The discovery of 215 unmarked graves at the Kamloops Indian Residential School has a painful impact on residential school survivors, their families, and First Nations, Métis, and Inuit communities.

Survivors have long spoken to the abuses they faced in residential schools and a concerted need for investment in truth-finding. The Kamloops Indian Residential School is but one of over 130 residential schools that operated in Canada between 1831 and 1996 with over 150,000 First Nations, Métis, and Inuit children placed in them, as noted by the Truth and Reconciliation Commission of Canada (TRC). Through the Missing Children Project, the TRC has identified over 4,100 children who died. They state that “the exact number of children who died at school may never be known, but the death rates for many schools, particularly during times of epidemic or disease, were very high.”

This discovery underscores the urgency of truth and reconciliation and efforts towards decolonization and ending systemic racism. We are mindful of the intergenerational effects of the residential schools in a genocidal system. The social, health, economic, psychological, and spiritual reverberations are numerous. Connections between residential schools and realities such as a high risk of gender-based violence experienced by Indigenous women, girls, and Two Spirit, trans, and non-binary people, as well as the disproportionate impact of child protection and legal systems on Indigenous communities, cannot be overstated.

Achieving gender justice in Canada includes justice for survivors of residential schools and an end to systemic anti-Indigenous racism. We stand in support of survivors and community leaders, organizations, and groups who have called for action on these issues, including:

  • fulfillment of the Truth and Reconciliation Commission’s 2015 Calls to Action and the National Inquiry into Missing and Murdered Indigenous Women and Girls’ 2019 Calls for Justice, a number of which relate to residential schools. The majority of these calls are yet to be implemented in Canada.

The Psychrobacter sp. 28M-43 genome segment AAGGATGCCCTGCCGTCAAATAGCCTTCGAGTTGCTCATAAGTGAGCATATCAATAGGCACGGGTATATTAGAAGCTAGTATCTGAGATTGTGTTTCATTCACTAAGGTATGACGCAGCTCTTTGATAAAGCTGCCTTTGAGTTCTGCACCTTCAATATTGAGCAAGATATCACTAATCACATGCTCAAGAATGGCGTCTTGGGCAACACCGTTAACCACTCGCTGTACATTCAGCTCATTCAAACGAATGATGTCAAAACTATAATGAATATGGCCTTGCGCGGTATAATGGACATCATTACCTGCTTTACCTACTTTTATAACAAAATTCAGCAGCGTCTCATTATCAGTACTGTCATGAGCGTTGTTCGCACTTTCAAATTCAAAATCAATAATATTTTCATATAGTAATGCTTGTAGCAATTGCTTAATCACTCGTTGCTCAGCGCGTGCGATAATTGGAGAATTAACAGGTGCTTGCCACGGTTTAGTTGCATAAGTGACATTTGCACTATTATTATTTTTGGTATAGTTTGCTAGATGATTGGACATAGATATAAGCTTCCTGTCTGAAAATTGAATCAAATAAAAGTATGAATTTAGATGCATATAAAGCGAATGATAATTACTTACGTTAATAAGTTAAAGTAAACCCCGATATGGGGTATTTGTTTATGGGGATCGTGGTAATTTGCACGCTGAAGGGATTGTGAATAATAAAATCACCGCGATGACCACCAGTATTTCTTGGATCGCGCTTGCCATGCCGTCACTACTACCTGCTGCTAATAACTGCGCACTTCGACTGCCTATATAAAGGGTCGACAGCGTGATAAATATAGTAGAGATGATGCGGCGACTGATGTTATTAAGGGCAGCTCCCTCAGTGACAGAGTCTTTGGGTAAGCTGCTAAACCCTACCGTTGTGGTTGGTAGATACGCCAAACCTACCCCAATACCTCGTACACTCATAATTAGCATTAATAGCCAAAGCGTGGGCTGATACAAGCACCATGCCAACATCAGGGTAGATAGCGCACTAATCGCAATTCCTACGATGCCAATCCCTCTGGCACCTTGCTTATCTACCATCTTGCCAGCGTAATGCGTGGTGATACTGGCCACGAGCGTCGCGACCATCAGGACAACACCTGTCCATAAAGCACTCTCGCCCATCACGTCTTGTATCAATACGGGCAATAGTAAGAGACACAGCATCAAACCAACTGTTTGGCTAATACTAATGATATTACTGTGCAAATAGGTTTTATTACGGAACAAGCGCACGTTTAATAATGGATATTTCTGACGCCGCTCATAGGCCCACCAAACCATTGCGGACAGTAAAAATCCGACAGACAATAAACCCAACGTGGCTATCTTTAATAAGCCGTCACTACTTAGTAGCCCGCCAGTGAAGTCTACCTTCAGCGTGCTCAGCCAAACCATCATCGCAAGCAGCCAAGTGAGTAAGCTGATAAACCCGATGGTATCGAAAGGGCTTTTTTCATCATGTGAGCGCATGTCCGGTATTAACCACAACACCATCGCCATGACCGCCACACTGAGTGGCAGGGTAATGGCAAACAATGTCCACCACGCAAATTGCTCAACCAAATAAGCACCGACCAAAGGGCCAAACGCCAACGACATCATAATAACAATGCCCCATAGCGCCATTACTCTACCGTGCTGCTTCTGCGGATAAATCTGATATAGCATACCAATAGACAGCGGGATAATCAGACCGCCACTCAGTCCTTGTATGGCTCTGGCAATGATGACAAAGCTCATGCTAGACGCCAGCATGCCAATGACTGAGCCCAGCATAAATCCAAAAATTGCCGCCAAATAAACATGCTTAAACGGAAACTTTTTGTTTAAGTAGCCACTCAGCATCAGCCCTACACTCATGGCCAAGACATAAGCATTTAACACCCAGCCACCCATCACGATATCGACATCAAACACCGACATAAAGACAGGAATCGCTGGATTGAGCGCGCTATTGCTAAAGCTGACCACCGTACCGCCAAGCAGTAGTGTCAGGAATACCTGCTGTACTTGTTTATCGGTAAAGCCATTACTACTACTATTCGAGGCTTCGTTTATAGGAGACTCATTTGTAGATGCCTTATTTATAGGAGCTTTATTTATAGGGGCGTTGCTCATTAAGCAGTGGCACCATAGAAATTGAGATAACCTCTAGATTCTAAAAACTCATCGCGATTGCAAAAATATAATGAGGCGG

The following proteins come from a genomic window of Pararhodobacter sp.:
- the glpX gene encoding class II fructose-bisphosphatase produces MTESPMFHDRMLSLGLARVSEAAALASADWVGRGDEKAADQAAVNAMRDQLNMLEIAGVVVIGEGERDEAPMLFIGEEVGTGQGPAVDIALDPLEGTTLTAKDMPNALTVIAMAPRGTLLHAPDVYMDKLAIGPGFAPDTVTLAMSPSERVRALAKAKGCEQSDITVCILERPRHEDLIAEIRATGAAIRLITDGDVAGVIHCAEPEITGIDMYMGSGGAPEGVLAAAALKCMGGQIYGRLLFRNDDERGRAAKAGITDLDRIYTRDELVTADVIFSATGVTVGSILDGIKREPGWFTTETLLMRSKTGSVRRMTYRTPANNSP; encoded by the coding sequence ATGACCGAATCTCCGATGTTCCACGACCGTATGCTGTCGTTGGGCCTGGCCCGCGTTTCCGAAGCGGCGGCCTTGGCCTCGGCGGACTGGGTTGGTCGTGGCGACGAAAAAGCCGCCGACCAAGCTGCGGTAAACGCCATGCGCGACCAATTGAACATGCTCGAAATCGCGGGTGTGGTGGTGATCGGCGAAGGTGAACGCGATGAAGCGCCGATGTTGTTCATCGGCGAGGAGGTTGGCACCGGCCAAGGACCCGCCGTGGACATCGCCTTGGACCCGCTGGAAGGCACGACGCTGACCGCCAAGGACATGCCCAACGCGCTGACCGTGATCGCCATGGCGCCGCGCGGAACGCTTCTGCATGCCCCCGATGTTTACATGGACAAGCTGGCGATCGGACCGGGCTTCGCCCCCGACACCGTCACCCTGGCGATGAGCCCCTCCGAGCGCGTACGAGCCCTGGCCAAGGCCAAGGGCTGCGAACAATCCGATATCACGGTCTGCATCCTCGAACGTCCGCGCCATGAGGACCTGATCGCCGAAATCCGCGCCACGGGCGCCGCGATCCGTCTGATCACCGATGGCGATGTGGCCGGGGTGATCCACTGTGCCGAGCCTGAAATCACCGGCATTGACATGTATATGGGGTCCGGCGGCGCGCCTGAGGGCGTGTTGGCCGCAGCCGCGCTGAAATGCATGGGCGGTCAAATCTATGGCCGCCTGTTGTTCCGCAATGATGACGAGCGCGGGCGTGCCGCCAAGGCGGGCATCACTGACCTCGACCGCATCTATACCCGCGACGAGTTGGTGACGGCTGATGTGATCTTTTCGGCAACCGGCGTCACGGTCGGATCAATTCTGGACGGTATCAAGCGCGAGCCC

• strong community-led implementation of a national action plan on Missing and Murdered Indigenous Women, Girls, and Two Spirit people.
  • funding for truth-finding efforts at all residential school sites, led by Indigenous communities.
  • an end to government action against residential school survivor settlements in court.
  • excellent funding for community-led efforts to support residential school survivors and uphold the well-being of all impacted by intergenerational trauma.

In our mandate for gender equity, the Canadian Women’s Foundation is committed to working on Calls to Action and Calls for Justice and ongoing partnerships, grantmaking, and policy change supporting Indigenous-led efforts to address the intergenerational impacts of residential schools and justice for residential school survivors.

Paulette Senior
President and CEO
Canadian Women’s Foundation

Support for those impacted by Residential Schools: call the National Indian Residential Schools Crisis Line at 1-866-925-4419

More relevant support services for First Nations, Métis, and Inuit people